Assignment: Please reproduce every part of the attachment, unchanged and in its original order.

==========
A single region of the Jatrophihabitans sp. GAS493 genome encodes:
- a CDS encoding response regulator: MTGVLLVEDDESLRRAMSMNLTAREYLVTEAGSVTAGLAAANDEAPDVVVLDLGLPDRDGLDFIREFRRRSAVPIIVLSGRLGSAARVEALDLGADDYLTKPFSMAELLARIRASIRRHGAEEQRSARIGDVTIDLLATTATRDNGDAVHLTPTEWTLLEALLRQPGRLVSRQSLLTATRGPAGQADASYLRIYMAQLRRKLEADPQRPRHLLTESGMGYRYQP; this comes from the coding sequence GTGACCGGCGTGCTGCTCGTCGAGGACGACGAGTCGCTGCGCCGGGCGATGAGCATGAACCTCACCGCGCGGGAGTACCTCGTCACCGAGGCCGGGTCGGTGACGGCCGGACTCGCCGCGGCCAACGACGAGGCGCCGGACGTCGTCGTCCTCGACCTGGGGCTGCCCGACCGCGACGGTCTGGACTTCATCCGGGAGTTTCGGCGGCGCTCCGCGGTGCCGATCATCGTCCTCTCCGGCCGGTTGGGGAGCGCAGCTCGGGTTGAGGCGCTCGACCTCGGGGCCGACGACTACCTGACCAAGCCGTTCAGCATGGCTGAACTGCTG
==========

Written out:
A single region of the Jatrophihabitans sp. GAS493 genome encodes:
- a CDS encoding response regulator: MTGVLLVEDDESLRRAMSMNLTAREYLVTEAGSVTAGLAAANDEAPDVVVLDLGLPDRDGLDFIREFRRRSAVPIIVLSGRLGSAARVEALDLGADDYLTKPFSMAELLARIRASIRRHGAEEQRSARIGDVTIDLLATTATRDNGDAVHLTPTEWTLLEALLRQPGRLVSRQSLLTATRGPAGQADASYLRIYMAQLRRKLEADPQRPRHLLTESGMGYRYQP; this comes from the coding sequence GTGACCGGCGTGCTGCTCGTCGAGGACGACGAGTCGCTGCGCCGGGCGATGAGCATGAACCTCACCGCGCGGGAGTACCTCGTCACCGAGGCCGGGTCGGTGACGGCCGGACTCGCCGCGGCCAACGACGAGGCGCCGGACGTCGTCGTCCTCGACCTGGGGCTGCCCGACCGCGACGGTCTGGACTTCATCCGGGAGTTTCGGCGGCGCTCCGCGGTGCCGATCATCGTCCTCTCCGGCCGGTTGGGGAGCGCAGCTCGGGTTGAGGCGCTCGACCTCGGGGCCGACGACTACCTGACCAAGCCGTTCAGCATGGCTGAACTGCTG